Making Supply Chains More Energy Efficient


Piedmont Natural Gas, a natural gas utility serving customers in the Carolinas and Tennessee for more than 60 years, may seem at first blush to have little in common with Digital Lumens, a six-year-old Boston company specializing in “intelligent” computerized LED lighting systems.

Both companies, however, are among those staking positions in an alternative-energy universe that should surge as more industries embrace the task of developing environmentally friendlier, energy-efficient supply chains.
Aiming to cut their costs and carbon footprints, companies across a wide range of industries are deploying solar panels, fuel cell technology, lower-energy lighting systems, natural gas vehicles and other technologies to make their supply chains more energy efficient.

MHI’s recently released 2014 Annual Industry Member Report – Investments That Drive Supply Chains, based on a multi-industry survey of more than 170 company executives, found that nearly 52 percent planned to invest in sustainability, primarily in energy management systems but also in batteries, chargers and motors, sustainable lighting solutions, loading dock equipment, battery-powered forklifts and alternative wind, solar, fuel cell and natural gas fuel sources.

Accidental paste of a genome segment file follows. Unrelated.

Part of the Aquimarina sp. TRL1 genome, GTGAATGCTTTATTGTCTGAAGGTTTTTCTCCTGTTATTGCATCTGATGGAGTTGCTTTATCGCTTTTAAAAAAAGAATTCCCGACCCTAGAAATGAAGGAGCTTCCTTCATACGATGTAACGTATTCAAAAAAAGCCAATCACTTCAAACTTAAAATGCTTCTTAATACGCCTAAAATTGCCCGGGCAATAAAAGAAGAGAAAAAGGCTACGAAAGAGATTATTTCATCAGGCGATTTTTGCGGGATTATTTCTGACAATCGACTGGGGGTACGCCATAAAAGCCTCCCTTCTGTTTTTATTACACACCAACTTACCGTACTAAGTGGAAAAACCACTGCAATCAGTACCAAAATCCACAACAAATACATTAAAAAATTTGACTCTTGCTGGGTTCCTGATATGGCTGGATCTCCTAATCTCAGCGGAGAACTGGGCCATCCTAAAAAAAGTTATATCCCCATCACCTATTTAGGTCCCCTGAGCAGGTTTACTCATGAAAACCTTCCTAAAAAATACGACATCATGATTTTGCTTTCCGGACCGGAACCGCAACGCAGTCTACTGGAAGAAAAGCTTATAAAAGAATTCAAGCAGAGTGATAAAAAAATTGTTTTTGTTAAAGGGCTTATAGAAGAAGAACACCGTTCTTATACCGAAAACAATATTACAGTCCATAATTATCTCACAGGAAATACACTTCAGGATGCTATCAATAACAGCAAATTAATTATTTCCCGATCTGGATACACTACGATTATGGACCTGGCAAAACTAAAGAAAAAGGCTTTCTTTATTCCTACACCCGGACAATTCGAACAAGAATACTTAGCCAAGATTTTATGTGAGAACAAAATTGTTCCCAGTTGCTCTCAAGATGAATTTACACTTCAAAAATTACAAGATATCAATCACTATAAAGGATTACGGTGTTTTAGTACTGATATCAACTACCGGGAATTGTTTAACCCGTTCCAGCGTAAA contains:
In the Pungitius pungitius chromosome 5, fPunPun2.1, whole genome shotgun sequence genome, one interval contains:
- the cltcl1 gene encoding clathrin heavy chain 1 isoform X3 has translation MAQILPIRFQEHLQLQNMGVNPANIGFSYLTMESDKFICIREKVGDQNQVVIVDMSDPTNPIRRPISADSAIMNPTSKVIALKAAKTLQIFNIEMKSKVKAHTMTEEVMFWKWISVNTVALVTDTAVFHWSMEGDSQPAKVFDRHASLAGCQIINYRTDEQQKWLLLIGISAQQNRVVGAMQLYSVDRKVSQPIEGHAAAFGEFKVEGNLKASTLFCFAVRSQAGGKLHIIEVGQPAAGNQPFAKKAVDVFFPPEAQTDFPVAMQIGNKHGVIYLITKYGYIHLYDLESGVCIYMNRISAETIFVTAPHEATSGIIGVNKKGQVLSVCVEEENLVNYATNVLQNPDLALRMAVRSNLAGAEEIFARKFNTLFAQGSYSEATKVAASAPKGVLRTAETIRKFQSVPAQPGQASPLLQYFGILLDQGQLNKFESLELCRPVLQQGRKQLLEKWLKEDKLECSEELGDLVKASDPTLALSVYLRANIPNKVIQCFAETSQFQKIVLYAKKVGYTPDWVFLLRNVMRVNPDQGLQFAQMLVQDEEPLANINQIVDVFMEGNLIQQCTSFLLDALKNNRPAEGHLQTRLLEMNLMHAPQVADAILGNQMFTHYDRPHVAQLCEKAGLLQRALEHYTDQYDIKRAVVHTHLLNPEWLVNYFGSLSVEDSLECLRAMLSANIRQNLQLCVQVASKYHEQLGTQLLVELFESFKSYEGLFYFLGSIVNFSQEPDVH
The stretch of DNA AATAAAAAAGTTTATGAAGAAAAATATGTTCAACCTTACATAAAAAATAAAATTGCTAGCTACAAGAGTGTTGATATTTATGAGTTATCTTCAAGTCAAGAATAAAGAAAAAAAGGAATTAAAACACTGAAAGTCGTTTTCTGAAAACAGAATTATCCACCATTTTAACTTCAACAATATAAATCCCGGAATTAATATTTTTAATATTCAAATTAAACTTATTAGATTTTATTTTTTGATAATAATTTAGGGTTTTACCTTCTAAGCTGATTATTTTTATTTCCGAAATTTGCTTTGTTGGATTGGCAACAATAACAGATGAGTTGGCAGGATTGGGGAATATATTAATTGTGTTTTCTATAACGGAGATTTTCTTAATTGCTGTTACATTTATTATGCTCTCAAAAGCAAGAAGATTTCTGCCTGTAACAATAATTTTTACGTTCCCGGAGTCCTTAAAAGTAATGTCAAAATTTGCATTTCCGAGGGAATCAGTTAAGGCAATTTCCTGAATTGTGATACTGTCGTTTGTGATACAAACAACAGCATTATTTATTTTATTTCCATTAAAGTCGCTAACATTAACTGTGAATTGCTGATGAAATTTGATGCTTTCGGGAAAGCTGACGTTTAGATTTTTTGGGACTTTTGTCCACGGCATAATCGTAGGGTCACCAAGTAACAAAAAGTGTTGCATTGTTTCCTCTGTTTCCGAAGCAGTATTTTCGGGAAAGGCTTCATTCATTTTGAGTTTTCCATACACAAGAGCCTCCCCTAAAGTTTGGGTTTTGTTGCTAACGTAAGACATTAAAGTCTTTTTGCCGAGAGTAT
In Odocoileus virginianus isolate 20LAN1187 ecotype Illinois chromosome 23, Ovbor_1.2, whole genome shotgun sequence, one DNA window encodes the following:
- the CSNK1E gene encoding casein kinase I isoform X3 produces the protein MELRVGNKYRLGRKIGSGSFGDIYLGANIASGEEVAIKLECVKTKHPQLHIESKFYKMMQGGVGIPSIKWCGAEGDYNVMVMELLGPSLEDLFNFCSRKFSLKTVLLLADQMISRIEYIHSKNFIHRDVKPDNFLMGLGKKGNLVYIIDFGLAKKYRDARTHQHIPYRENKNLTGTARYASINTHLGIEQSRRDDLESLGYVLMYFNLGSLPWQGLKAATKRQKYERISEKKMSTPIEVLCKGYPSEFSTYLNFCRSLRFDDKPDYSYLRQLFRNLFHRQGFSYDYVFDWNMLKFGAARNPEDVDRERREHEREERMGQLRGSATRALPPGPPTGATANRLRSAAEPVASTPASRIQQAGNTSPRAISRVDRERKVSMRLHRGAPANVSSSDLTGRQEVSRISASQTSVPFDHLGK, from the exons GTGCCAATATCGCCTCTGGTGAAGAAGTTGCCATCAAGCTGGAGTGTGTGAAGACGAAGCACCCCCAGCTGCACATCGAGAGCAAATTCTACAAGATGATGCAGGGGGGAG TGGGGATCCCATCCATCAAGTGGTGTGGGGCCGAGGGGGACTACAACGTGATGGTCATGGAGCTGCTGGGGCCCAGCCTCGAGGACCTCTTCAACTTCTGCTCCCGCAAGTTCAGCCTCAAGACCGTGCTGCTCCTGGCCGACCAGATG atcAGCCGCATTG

Thirty-nine percent had no energy efficiency requirements in place, while 17 percent cited energy cost reduction and control as the biggest operational challenge.

“Consumer demand for supply chain transparency and government regulations to reduce negative environmental impact are leading companies to invest in sustainable and energy efficient solutions,” the report noted.
That’s where businesses like Piedmont Natural Gas, Digital Lumens and many others come into play.
Natural gas

By Dinah Wisenberg Brin

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